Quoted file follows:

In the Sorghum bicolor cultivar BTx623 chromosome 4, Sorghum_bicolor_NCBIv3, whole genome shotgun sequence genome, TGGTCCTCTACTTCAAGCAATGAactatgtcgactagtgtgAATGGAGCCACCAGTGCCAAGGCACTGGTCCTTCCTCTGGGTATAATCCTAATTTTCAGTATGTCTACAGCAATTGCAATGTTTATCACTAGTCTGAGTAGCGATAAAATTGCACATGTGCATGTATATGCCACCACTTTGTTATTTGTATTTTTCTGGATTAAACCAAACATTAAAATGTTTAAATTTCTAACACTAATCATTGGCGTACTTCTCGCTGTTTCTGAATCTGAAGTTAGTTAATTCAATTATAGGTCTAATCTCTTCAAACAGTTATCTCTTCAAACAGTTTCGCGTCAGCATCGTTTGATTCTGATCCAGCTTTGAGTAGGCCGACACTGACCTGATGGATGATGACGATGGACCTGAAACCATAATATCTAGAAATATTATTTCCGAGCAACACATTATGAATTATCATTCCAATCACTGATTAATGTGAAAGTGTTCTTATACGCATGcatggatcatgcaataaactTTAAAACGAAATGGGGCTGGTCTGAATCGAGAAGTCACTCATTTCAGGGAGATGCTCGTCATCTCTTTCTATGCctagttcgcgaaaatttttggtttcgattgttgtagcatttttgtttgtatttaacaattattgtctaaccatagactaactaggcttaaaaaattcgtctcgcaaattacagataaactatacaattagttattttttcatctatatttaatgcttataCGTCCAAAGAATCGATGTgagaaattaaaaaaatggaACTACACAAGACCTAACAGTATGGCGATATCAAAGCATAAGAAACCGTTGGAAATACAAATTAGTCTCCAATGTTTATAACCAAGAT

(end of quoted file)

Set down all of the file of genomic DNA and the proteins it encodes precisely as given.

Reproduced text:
In the Sorghum bicolor cultivar BTx623 chromosome 4, Sorghum_bicolor_NCBIv3, whole genome shotgun sequence genome, TGGTCCTCTACTTCAAGCAATGAactatgtcgactagtgtgAATGGAGCCACCAGTGCCAAGGCACTGGTCCTTCCTCTGGGTATAATCCTAATTTTCAGTATGTCTACAGCAATTGCAATGTTTATCACTAGTCTGAGTAGCGATAAAATTGCACATGTGCATGTATATGCCACCACTTTGTTATTTGTATTTTTCTGGATTAAACCAAACATTAAAATGTTTAAATTTCTAACACTAATCATTGGCGTACTTCTCGCTGTTTCTGAATCTGAAGTTAGTTAATTCAATTATAGGTCTAATCTCTTCAAACAGTTATCTCTTCAAACAGTTTCGCGTCAGCATCGTTTGATTCTGATCCAGCTTTGAGTAGGCCGACACTGACCTGATGGATGATGACGATGGACCTGAAACCATAATATCTAGAAATATTATTTCCGAGCAACACATTATGAATTATCATTCCAATCACTGATTAATGTGAAAGTGTTCTTATACGCATGcatggatcatgcaataaactTTAAAACGAAATGGGGCTGGTCTGAATCGAGAAGTCACTCATTTCAGGGAGATGCTCGTCATCTCTTTCTATGCctagttcgcgaaaatttttggtttcgattgttgtagcatttttgtttgtatttaacaattattgtctaaccatagactaactaggcttaaaaaattcgtctcgcaaattacagataaactatacaattagttattttttcatctatatttaatgcttataCGTCCAAAGAATCGATGTgagaaattaaaaaaatggaACTACACAAGACCTAACAGTATGGCGATATCAAAGCATAAGAAACCGTTGGAAATACAAATTAGTCTCCAATGTTTATAACCAAGAT